The Aleppo Room

Oh apartment, into which rooms the morning comes with laughter, showing its white teeth in a smile! How many days have I been happy in your rooms; have I withdrawn with company for conversations on science and art. While my right hand was safe from the strokes of fate. And in my left was juice of the grape, cooled by the north wind.

That is a euphoric inscription here in the reception hall of the house in Aleppo belonging to Isa ben Butrus. Isa was a "simsar"; what we would call a "broker". He brokered goods from caravans coming from all over the world to buyers from the entire Mediterranean region. In 1600, he ordered the room in which he received guests and business partners re-panelled with painted wood panelling. Three years later, the work was finished. That makes this the oldest panelling of its kind still in existence.

The centre of the room was once crowned by a cupola with a fountain bubbling underneath it. The enormous variety of ornamental freehand painting gives the room a bewitching atmosphere. But what really makes the Aleppo room unique are the painted scenes. They show mythological creatures, literary motifs and Islamic scholars. Yet Isa ben Butrus was a Christian and also had many biblical scenes painted. There are five pictures alone of Mary with the baby Jesus. And here you see the Last Supper.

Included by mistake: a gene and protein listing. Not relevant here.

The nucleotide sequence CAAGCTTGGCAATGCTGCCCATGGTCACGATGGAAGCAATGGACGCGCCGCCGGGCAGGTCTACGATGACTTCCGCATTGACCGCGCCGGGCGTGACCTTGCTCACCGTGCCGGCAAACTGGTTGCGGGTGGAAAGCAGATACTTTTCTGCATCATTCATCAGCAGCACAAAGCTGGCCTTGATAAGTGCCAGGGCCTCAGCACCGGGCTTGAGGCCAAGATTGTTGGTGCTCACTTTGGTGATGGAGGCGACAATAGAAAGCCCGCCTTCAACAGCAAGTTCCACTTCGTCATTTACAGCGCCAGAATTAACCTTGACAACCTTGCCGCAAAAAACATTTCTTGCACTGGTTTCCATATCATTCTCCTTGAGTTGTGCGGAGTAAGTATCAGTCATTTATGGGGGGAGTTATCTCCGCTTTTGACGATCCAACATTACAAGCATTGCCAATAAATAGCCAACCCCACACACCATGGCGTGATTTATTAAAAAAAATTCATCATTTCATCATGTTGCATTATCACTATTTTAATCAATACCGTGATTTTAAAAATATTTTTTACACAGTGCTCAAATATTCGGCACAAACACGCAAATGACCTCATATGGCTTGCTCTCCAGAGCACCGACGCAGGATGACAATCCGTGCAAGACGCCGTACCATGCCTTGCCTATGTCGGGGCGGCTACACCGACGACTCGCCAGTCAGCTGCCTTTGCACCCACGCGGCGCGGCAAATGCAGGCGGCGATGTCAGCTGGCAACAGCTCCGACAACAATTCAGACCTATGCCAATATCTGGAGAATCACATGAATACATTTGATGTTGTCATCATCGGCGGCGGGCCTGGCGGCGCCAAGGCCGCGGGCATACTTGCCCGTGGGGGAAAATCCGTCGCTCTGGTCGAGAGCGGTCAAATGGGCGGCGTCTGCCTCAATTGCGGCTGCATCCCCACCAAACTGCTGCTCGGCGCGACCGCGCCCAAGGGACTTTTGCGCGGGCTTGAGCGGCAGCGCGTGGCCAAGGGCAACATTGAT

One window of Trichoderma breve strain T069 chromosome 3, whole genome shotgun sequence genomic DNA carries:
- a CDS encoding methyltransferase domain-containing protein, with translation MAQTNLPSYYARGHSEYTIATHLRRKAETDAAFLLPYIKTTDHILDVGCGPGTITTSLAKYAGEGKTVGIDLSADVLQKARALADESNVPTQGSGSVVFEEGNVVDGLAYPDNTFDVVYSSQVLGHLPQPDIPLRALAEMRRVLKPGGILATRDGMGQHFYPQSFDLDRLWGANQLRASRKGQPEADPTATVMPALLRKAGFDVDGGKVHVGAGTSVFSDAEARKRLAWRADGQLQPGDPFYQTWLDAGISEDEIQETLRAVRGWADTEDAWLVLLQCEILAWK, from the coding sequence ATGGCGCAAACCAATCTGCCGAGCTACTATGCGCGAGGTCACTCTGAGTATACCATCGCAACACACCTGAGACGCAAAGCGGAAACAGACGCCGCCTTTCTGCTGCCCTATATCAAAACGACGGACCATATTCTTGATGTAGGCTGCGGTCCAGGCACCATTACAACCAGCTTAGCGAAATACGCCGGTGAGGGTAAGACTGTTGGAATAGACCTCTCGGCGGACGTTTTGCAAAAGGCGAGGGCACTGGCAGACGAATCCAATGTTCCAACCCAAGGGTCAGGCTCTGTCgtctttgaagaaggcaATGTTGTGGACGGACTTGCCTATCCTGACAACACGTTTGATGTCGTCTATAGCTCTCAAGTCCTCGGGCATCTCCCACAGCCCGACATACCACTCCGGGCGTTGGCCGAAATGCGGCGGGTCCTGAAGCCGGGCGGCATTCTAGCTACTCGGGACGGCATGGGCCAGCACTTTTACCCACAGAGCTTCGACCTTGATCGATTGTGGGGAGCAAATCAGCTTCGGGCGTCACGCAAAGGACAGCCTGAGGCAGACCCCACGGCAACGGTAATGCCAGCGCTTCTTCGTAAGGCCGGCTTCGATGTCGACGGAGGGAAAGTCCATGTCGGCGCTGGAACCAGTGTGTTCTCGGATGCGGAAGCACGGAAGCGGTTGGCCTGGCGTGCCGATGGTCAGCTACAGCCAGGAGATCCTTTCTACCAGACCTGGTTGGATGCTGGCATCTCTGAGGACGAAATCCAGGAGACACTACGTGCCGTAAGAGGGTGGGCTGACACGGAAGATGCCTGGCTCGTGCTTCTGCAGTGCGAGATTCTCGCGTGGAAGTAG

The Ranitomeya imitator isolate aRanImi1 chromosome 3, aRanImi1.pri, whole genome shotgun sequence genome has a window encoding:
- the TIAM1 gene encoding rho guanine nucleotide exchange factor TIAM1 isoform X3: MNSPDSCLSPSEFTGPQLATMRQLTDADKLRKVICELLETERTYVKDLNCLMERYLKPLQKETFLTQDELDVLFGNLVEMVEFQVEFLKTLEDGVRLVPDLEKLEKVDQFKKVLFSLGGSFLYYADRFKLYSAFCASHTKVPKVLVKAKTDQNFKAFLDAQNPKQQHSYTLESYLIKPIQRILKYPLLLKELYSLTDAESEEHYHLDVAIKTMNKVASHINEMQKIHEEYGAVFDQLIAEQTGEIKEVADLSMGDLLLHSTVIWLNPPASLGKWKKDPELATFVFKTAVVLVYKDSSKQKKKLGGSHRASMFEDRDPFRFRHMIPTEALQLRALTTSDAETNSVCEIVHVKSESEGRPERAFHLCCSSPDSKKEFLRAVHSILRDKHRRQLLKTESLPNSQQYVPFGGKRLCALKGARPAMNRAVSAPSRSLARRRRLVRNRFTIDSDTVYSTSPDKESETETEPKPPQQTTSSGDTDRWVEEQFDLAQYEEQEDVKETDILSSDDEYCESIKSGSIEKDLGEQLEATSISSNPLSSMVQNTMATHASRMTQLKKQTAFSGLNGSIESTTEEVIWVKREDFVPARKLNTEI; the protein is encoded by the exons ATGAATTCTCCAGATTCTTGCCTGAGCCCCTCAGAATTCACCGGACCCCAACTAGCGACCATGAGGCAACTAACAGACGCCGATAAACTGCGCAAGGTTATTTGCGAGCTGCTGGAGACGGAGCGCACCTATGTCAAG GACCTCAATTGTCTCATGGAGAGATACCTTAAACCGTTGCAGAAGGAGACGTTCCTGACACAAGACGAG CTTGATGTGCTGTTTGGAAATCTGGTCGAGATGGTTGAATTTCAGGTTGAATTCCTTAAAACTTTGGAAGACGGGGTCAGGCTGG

Although Christian themes dominate, the painter is not oriented towards the Christian-Byzantine style; rather his style is far more reminiscent of Ottoman book illuminations. Halab Shah ben Isa was probably from Persia. It is not only his painting style that leads us to believe that, but also the spelling mistakes in the Arabic inscriptions.

Isa ben Butrus chose the religious scenes very carefully. Although they portray Christian themes, they are also part of the canon of images of Judaism and Islam. The inscriptions, too – psalms, proverbs and poems – are meant to offend no-one. Thus the Aleppo Room is not just a magnificent work of art; it remains right up to the present day a model for different religions coexisting in mutual respect.